Augmented Reality (AR) is set to become a $72 billion market by 2024 (some estimates have it as high as $571 billion by 2025). With big-time players like Apple, Google, Microsoft, Snap, & Facebook all vying for their share of the AR market, augmented reality jobs will continue to be in high demand for the next decade. With Google launching ARCore and Apple launching ARKit, both the iOS and Android ecosystems and encouraging more developers to dip their toes in augmented reality.
According to hired.com the average AR/VR engineer makes between $90,000 - $160,000, depending on location and experience. Here at jobs.AR, we've seen augmented reality engineers make upwards of $200,000 for the right role. Of course, those salaries diff between specific job types and companies as well.
With Tim Cook saying AR will "change everything" and with Mark Zuckerberg saying AR glasses will "redefine our relationship with technology" - AR/VR jobs have seen the largest increase in interview requests for software engineers than any other role.
In this guide, we're going to break down what exactly an augmented reality job might look like, which companies typically hire or AR/VR positions, the skills required for AR jobs, and how to actually find augmented reality jobs.
The most innovative companies in the world are investing in augmented reality for their products and are hiring for AR roles. Be sure to think deeply on the specific role you envision yourself having at a company. A software engineer at Niantic may have very different responsibilties and may be working on different projects than, let's say, an AR engineer at Apple or Google. Similarly, a 3D artist at Snap will have a very different role from a 3D artist at Epic Games. Yes, these companies are all hiring for AR roles.
Here's just a shortlist of companies hiring for AR jobs:
According to CourseReport.com, these are just a number of roles that companies often hire for AR/VR positions:
With Facebook recently launching Project ARIA and The New York Times investing more into AR journalism, there are sure to be plenty of positions available for talented engineers & designers in augmented reality.
Just like any other industry in tech, engineers and designers play a pivotal role, but companies do hire for sales, creative, marketing, product, admin, operations, & legal roles as well. In terms of engineering, a computer science background, or at least experience with one or more of the below will be important in landing a role.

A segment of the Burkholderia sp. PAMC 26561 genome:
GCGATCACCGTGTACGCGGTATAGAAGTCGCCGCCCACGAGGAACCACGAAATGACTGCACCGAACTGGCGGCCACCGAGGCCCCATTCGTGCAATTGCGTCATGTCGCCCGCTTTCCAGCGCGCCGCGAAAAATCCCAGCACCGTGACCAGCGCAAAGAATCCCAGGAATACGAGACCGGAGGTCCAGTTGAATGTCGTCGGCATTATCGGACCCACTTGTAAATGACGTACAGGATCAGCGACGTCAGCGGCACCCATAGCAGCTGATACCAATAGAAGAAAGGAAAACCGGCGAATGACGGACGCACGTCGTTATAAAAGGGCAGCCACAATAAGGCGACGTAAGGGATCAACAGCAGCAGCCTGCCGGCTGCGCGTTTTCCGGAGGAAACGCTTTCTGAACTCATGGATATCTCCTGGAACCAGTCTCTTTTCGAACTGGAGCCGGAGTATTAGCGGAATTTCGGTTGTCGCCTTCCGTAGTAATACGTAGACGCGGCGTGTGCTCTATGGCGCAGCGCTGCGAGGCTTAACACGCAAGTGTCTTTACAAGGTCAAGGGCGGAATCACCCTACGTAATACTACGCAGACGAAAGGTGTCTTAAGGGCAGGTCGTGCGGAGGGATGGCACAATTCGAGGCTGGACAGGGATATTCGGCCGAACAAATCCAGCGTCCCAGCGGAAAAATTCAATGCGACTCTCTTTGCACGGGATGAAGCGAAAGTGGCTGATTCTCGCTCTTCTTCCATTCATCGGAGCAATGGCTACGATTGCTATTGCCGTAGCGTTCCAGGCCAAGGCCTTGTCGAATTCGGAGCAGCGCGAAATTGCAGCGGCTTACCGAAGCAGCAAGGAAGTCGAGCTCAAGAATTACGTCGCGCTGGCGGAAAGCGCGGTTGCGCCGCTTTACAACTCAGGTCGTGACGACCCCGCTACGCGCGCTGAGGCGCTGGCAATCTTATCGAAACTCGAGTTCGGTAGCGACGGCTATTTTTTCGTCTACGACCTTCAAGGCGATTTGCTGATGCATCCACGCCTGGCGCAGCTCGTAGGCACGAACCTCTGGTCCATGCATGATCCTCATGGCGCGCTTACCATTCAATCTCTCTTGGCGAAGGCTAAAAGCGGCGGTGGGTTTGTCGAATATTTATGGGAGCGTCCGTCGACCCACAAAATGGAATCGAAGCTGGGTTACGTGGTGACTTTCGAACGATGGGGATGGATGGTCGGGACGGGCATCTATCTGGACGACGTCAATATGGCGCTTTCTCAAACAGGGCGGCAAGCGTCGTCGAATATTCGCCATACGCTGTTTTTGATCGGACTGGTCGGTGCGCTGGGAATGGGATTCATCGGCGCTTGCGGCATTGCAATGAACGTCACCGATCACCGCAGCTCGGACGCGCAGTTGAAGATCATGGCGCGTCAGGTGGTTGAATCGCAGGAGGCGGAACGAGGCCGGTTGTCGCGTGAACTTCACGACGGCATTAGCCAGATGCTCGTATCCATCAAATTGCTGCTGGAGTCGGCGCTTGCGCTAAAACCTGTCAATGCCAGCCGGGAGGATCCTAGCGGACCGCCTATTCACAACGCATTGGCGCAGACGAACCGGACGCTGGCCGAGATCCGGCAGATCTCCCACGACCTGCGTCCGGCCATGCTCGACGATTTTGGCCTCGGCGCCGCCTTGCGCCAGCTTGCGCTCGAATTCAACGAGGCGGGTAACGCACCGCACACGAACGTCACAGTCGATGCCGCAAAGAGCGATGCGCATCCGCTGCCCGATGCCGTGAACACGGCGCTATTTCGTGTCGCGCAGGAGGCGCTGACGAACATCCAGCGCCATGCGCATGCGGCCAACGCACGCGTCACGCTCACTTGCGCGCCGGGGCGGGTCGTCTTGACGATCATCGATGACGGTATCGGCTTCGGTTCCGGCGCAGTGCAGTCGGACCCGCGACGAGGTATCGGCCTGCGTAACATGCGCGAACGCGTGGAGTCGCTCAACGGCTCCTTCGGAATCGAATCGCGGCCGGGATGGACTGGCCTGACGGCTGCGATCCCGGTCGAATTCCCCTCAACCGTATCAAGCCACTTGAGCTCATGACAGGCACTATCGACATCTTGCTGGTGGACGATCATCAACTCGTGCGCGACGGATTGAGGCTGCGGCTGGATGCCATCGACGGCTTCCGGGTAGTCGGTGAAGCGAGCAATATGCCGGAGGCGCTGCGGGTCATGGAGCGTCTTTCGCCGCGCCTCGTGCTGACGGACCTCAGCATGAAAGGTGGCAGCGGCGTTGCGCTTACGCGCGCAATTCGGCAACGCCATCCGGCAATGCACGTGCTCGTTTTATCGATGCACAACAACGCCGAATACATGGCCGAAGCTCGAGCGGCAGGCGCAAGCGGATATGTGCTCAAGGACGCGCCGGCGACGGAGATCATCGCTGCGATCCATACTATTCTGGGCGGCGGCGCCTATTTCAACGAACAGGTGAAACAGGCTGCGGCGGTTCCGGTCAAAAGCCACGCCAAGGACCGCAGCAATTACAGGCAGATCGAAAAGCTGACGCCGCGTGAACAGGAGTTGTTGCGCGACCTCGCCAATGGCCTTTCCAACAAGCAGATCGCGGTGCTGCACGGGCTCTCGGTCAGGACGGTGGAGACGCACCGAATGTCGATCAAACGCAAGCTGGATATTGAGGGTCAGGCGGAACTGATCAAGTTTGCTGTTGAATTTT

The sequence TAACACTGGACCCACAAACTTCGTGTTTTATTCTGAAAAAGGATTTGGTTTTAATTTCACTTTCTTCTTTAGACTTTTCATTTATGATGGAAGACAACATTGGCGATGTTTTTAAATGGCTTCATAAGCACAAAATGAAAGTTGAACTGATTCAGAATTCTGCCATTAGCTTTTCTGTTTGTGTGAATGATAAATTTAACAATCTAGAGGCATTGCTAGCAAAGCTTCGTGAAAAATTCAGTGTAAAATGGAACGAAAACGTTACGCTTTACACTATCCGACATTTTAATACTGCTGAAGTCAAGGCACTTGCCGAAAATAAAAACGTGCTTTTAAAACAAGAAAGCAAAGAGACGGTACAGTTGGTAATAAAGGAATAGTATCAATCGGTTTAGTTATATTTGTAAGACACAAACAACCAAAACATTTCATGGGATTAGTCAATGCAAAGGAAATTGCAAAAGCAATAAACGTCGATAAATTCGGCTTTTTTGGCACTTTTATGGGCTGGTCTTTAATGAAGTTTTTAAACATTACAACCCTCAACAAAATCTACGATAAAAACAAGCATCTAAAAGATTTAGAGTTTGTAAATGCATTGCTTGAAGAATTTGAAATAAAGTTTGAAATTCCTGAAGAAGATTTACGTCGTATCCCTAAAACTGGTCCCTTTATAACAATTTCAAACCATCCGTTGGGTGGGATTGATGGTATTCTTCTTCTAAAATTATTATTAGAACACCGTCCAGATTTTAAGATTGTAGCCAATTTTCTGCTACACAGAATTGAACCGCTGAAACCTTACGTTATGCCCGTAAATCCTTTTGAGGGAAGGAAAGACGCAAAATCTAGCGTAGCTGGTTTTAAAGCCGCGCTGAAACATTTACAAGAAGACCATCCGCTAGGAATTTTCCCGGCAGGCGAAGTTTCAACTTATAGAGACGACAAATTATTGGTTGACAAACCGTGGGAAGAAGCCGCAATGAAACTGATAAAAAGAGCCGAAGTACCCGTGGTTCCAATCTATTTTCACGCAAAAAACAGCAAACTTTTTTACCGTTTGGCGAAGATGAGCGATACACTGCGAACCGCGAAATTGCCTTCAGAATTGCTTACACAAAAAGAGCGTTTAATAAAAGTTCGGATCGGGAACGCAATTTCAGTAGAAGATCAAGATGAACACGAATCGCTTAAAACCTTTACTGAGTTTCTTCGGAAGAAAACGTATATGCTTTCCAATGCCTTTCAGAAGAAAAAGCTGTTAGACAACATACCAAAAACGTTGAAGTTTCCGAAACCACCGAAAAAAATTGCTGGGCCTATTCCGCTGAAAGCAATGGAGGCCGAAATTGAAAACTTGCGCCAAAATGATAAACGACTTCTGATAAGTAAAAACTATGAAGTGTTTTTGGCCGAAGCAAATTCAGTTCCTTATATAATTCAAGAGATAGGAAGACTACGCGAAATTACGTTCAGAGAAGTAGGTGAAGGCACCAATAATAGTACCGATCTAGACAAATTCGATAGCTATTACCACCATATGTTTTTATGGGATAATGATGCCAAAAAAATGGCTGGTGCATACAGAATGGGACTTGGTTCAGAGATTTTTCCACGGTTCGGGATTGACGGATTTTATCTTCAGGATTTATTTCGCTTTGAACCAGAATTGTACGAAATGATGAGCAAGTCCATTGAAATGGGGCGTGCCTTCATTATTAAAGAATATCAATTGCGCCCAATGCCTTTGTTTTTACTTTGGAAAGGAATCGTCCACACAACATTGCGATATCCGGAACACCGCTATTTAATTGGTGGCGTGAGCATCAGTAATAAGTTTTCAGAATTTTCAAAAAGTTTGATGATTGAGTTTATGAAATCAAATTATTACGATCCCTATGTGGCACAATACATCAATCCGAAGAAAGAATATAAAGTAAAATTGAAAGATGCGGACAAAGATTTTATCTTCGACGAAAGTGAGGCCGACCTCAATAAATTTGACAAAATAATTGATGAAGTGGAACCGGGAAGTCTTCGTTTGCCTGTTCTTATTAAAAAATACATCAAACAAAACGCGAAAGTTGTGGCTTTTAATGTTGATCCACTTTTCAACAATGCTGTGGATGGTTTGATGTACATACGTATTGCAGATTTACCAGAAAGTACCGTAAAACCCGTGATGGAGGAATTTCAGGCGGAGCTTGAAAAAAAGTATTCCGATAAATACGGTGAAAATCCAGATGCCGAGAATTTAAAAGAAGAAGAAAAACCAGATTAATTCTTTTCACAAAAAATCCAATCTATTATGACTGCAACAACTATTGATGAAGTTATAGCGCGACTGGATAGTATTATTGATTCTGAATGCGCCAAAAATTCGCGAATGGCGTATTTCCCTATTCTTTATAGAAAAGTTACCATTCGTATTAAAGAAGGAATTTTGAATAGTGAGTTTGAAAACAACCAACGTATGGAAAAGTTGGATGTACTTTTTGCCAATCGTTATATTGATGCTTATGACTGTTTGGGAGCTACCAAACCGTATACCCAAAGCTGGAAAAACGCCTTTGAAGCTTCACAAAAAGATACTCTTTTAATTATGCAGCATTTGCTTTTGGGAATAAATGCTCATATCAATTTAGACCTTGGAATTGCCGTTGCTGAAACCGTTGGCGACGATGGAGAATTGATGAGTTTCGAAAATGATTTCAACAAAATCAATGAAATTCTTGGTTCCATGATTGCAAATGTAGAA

Depending on the engineering role and the position, some experience with 3D animation, game development, motion capture, networking, 3d math, simulated physics, and working with large amounts of data may be important as well. According to Hired.com, augmented reality was second only to machine learning as the field engineers wanted to learn the most.
The augmented reality & virtual reality world is still in its relative infancy, as far technologies go. As a result, the community is still fairly close-knit. There are a number of organizations dedicated to advancing the spatial and immersive technology space. The VR/AR Assocation is a global associaton that has a number of local chapters and they put on local events and meet-ups where people who are interested in spatial technologies can mingle and network. AugmentedReality.org is another organization that hosts some of the largest conferences in AR/VR (Augmented World Expo). Sites like meetup.com and eventbrite.com will often times have cheap (or even free) very local AR/VR events hosted by smaller groups.
Networking and meeting people in the industry you're trying to find a career in can the best way to find a job. You'll have a direct warm contact, likely with a company that has AR/VR roles, and you'll have a reference, someone to practice interview questions with, and someone to attend local meetups with.
The Academy of International Extend Reality (aixr.org) has an ongoing calendar of augmented reality events and Augmented World Expo (awexr.com) has a monthly meetup in NYC called AWE Nite NYC - which is currently online only due to COVID-19. The Massachusetts Institute of Technology hosts an annual hackathon - which usually lasts a few days, and culminates in a showcase and public judging.